Endemic to the island of Borneo, Hose's broadbill inhabits the northern and central parts of the island, where it is found discontinuously from Mount Kinabalu to the Müller Mountains, Kayan Mentarang, the Dulit Range, the Sambaliung Mountains, and the Sangkulirang Peninsula. It is also found in southeastern Borneo. It may be locally migratory depending on the fruiting seasons of trees it feeds on.
Hose's broadbill is mainly found on hill slopes, inhabiting dipterocarp forest, lower montane forest, lowland forest on hills, and forests with limestone pinnacles (rock columns). It is mainly found at elevations of 600–1,220 m (1,970–4,000 ft), but can be seen as low as 300 m (980 ft) and as high as around 1,680 m (5,510 ft).
Behaviour and ecology
The species is omnivorous but mainly feeds on fruit, such as figs and berries. It has been recorded eating soft, greyish-yellow berries and small orange figs covered with short, spiky hairs. It also eats insects and leaf buds. It generally forages in the lower levels of the forest. Hose's broadbills are mainly seen alone or in pairs, but small flocks of 6–8 birds are found at fruiting trees.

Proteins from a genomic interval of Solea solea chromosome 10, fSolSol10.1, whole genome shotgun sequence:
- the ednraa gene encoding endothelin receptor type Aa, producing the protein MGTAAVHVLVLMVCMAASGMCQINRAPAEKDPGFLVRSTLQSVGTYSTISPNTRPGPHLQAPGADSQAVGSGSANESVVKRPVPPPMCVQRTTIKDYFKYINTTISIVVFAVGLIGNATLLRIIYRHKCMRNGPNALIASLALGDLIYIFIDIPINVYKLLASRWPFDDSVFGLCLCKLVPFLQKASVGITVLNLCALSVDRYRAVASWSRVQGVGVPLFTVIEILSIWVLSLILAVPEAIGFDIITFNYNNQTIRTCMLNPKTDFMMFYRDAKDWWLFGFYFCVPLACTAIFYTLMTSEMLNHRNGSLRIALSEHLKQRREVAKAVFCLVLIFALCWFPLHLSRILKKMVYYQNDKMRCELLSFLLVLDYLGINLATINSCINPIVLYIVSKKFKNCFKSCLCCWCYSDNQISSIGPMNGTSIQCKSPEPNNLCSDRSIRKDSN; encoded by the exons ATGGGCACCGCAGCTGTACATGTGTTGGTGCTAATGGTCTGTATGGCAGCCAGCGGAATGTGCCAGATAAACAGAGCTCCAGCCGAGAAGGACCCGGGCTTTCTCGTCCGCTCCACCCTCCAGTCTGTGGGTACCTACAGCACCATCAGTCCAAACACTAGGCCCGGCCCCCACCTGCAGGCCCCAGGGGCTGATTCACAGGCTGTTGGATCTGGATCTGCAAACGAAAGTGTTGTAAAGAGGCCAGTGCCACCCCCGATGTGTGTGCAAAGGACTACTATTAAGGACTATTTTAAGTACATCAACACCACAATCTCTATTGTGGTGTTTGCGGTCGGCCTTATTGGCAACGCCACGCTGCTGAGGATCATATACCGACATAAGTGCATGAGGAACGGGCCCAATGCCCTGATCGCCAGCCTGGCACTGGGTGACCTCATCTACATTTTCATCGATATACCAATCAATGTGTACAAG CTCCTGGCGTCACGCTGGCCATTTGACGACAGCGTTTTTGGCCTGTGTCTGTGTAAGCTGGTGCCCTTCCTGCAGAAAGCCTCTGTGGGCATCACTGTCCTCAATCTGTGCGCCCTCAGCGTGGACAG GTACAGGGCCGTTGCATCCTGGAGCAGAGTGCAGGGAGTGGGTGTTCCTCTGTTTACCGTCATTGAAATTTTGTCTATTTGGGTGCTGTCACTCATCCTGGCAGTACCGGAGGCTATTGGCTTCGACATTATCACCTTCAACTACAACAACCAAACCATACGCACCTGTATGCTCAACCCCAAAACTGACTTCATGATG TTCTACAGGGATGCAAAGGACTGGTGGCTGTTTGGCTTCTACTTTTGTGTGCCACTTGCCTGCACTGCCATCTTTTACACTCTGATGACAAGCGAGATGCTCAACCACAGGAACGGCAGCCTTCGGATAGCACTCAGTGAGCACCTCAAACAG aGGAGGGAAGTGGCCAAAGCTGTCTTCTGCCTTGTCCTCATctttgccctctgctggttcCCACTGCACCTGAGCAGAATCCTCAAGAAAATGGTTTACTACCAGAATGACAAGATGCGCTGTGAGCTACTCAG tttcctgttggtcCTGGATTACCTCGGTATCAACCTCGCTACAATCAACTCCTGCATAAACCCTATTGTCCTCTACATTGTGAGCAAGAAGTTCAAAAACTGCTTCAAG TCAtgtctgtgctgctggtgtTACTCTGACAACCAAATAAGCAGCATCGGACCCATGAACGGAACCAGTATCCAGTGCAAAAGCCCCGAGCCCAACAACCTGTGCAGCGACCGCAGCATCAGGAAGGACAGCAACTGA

Breeding has been observed from April to October. It makes a delicate hanging nest out of dead leaves, rattans, and bamboo, with an outer covering of green moss and lichen and a trailing "tail" made of rattan leaves. One nest measured around 25 cm × 15 cm (9.8 in × 5.9 in) and was hanging from a low, sagging branch 1.5 m (4.9 ft) high. Clutches have 2–4 eggs. The time taken for incubation and fledging is unknown.
Hose's broadbill is classified as being near-threatened by the International Union for Conservation of Nature due to its a moderately rapid decline in its population caused by habitat destruction at lower altitudes in its range. It is locally common and occurs in several protected areas like Gunung Mulu National Park, but becomes rarer after deforestation occurs. Lowland logging in its range has been extensive, but the species' preference for montane habitats may protect it in the short term. Surveys to understand the extent of population decline, studies to find the species' habitat preferences, and protection of areas with suitable habitats are needed to conserve the species.